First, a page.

It's been some time since a major construction project has taken place in the tornado zone along South Main Street. That is about to change in a big way.

Braum's is ready to begin construction of a new restaurant at the northwest corner of 26th and Main streets, according to Helen Pacione, director of real estate for Braum's.

The company in January filed for a permit from the city to build an $800,000 structure at the site. The tract has been empty since the 2011 tornado.

The city has had the plans for the restaurant for some time. The company closed on the property in October 2016, but no construction date was set at that time.

Braum's plans to construct its "XL'' model at the site. The 5,862-square-foot brick building will have double drive-thru windows and a dining room that can seat about 75 to 80 people. An outdoor dining area will be on the south side of the building. The new store also will have a large Fresh Market area with more than 100 fresh meats, fruits, vegetables and dairy products.

Braum's restaurants specialize in hamburgers and sandwiches as well as frozen yogurt and ice cream. The store will be the third in the area, joining two on Range Line Road. Braum's serves breakfast, lunch and dinner.

Braum’s has stores in Oklahoma, Texas, Kansas, Missouri and Arkansas.

Most of the food products sold at Braum's are processed or manufactured directly by the company. The company does not operate stores outside of a 300-mile radius of its home farm in Tuttle, Oklahoma. Bill and Mary Braum opened their first Braum’s store in 1968. The company is still family-owned and -operated.

I have been told that some power lines on the property need to be relocated before construction can begin.

Coffee shop opens

The 7 Brew Drive-Thru Coffee Shop, which recently opened at 3347 S. Range Line Road, is seeing brisk business.

I visited the shop on Tuesday between last week's winter storms. I was surprised to see a line of vehicles in the drive-thru. A young fellow came out into the bitter cold and took my order so it would be ready when I pulled up to the window. I ordered a small green tea latte, a concoction that I would normally order at Starbucks. It cost $2.45 with tax.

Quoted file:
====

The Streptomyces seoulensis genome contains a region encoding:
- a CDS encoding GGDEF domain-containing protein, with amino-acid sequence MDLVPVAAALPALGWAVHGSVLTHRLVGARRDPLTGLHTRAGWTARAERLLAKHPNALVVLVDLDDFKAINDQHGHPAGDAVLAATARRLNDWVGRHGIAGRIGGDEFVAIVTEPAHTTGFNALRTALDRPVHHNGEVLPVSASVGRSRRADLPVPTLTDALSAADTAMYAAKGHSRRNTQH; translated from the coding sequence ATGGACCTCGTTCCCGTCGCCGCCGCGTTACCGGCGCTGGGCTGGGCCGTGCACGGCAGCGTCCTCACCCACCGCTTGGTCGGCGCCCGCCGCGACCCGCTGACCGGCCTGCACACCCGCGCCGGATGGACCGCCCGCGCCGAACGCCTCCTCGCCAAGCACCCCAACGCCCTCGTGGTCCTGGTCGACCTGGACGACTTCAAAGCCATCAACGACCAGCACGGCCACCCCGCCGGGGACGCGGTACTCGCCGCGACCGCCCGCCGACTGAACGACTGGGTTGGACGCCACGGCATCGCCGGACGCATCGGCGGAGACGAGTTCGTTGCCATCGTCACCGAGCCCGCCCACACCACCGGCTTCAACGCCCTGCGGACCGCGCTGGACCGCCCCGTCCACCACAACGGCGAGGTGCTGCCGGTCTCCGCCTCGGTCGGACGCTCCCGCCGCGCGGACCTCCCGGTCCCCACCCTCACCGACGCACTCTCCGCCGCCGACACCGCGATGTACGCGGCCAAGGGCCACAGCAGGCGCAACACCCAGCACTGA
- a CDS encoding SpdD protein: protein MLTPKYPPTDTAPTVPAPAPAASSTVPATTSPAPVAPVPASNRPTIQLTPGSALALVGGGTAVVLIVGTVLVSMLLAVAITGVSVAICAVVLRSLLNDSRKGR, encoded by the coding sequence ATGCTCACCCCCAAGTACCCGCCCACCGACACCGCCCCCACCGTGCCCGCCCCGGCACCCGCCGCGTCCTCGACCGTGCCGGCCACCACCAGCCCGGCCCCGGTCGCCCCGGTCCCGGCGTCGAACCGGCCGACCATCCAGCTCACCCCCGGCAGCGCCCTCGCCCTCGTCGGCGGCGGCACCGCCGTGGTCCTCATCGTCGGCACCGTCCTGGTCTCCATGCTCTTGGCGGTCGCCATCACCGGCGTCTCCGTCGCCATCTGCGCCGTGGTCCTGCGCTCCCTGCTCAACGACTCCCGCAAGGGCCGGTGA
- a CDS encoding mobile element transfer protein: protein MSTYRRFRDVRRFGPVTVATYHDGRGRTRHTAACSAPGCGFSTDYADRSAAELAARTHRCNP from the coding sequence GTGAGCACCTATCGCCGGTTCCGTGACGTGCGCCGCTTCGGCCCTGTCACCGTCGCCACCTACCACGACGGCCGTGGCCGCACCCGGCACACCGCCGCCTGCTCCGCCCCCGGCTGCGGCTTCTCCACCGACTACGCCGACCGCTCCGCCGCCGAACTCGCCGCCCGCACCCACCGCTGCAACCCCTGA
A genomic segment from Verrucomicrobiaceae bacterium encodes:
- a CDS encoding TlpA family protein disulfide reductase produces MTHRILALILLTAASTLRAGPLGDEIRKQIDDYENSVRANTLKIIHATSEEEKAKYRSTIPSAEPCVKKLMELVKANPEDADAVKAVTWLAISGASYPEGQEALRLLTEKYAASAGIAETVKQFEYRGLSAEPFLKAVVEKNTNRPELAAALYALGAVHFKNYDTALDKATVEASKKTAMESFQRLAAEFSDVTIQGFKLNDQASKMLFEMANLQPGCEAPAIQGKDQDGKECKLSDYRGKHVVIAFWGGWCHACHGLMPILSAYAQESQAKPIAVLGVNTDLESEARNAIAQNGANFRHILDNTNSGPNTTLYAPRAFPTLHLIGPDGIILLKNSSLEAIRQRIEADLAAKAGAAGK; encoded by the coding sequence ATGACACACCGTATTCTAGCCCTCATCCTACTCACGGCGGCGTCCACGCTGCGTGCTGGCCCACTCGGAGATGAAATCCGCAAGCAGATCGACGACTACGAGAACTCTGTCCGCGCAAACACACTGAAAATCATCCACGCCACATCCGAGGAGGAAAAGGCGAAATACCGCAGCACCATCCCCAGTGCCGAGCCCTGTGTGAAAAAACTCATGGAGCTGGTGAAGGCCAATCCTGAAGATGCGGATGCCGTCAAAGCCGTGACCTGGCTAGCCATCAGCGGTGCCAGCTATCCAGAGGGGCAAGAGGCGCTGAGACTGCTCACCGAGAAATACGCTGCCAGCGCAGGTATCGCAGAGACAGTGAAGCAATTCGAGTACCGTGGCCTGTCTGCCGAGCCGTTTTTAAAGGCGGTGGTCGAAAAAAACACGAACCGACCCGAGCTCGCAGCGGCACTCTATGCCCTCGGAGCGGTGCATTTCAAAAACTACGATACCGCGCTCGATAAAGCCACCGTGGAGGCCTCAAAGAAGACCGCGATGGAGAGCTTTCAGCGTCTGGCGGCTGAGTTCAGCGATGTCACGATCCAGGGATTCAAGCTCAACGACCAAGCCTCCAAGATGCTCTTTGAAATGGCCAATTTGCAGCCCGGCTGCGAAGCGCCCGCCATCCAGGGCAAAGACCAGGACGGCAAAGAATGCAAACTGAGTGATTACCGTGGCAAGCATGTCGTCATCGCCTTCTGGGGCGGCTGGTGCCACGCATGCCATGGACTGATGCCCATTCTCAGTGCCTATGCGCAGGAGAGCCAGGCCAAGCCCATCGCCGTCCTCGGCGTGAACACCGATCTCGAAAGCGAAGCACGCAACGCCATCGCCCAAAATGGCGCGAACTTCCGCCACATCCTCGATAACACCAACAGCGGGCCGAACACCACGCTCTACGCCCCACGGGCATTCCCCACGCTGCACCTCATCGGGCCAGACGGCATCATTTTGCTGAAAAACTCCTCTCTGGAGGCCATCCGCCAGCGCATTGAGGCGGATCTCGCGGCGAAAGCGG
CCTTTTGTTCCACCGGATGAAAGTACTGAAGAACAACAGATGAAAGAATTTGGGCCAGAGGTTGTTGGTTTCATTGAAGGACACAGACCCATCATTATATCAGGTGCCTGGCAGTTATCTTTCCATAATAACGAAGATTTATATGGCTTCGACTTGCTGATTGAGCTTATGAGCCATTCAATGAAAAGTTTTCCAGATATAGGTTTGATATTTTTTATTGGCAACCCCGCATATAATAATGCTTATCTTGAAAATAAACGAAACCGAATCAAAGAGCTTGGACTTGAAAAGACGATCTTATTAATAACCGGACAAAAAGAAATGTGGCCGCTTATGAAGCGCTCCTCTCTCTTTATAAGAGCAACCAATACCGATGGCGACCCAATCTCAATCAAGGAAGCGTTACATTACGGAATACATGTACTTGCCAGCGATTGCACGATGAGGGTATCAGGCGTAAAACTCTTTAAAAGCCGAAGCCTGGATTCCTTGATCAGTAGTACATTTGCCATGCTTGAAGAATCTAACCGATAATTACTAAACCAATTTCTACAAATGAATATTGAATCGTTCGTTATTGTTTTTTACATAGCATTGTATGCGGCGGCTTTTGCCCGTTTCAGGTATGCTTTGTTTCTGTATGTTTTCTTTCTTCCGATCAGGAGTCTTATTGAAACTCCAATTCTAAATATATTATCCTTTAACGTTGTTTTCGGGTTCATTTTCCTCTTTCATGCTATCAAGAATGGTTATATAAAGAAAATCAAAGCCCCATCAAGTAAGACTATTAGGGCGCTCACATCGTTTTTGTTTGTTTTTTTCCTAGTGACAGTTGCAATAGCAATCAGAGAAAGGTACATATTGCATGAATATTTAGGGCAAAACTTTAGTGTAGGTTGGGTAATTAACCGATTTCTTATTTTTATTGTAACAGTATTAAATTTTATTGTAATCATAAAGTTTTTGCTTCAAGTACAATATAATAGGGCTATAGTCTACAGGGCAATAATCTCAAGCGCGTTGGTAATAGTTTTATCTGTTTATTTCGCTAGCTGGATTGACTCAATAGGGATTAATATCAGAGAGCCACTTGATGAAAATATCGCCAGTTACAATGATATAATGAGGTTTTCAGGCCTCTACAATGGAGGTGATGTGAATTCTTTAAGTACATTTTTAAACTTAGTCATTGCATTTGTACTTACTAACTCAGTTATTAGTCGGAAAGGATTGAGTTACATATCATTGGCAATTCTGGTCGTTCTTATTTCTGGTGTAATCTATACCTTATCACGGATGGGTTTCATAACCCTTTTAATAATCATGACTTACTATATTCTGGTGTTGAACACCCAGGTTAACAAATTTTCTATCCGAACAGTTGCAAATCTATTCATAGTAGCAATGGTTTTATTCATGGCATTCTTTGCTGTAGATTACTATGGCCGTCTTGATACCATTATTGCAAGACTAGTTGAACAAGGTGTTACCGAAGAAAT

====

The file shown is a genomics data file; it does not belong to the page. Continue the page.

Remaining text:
When I arrived at the window, my drink was not quite ready. In fact, there was a bit of discussion among the workers inside about what I had ordered. Did I want a shot of espresso with that? Did I want it sweetened? I just told them I wanted a green tea latte. They figured it out. Because of the delay, they gave me a card for a free drink in connection with my next visit. Nice touch.

The green tea latte was not quite what I was expecting. It was still good but different. The main thing was that it was hot. With the mercury at 12 degrees outside, it was perfect.

The shop offers an espresso that is derived from a three-bean blend that is made specifically for the company. The shop offers decaffeinated versions, chai teas, blended drinks, smoothies and shakes, among other things. Ask for a paper copy of the menu to take home with you. This place offers a lot more than you might think.

7 Brew opened its first shop in February 2017 at Rogers, Arkansas. There are now eight storefronts in that region. The Joplin store is the first to be built outside of Arkansas.

Easy peasy

When I heard that Walmart would be offering the COVID-19 vaccine, I sprang into action — well, as best as I can at age 68. I went to on Feb. 13, answered some online questions and booked an appointment. Four days later, I was sitting for my first dose of the Moderna vaccine in a little cubicle in the Walmart Neighborhood Market pharmacy at 26th Street and Maiden Lane.

I am familiar with this cubicle, having previously received a single dose of the pneumonia vaccine and two doses of the shingles vaccine there. The folks at this pharmacy are pretty good about giving shots.

No complaints here. I joked that with all of these vaccines of late I was beginning to feel like a dog going to the vet.

I was touched when I saw a young woman there who had brought two older people for their early morning appointments for the vaccine. The temperatures outside were in the teens, and several inches of new snow had fallen. No one in the group I saw that morning was going to be deterred from getting their shots. In fact, I was prepared to walk miles in the snow — uphill both ways — to get my shot.

A fellow in our group who had taken off work to get his shot was so disappointed when he learned he had not fully completed the appointment online. He had the time and place, but they didn't. Make sure you hit that last prompt online to seal the deal. The folks at the pharmacy said: "No problem.'' They took care of him. You could not have asked for better service.

Talk about psychological relief. You could see it on the face of every single person who got their shot that morning. I felt relief, too, but I also felt some guilt. I would have much rather seen a teacher get a shot before me.

If you have news about something that’s happening on Range Line Road or Main Street, call 417-623-3480, ext. 7250, or send an email to

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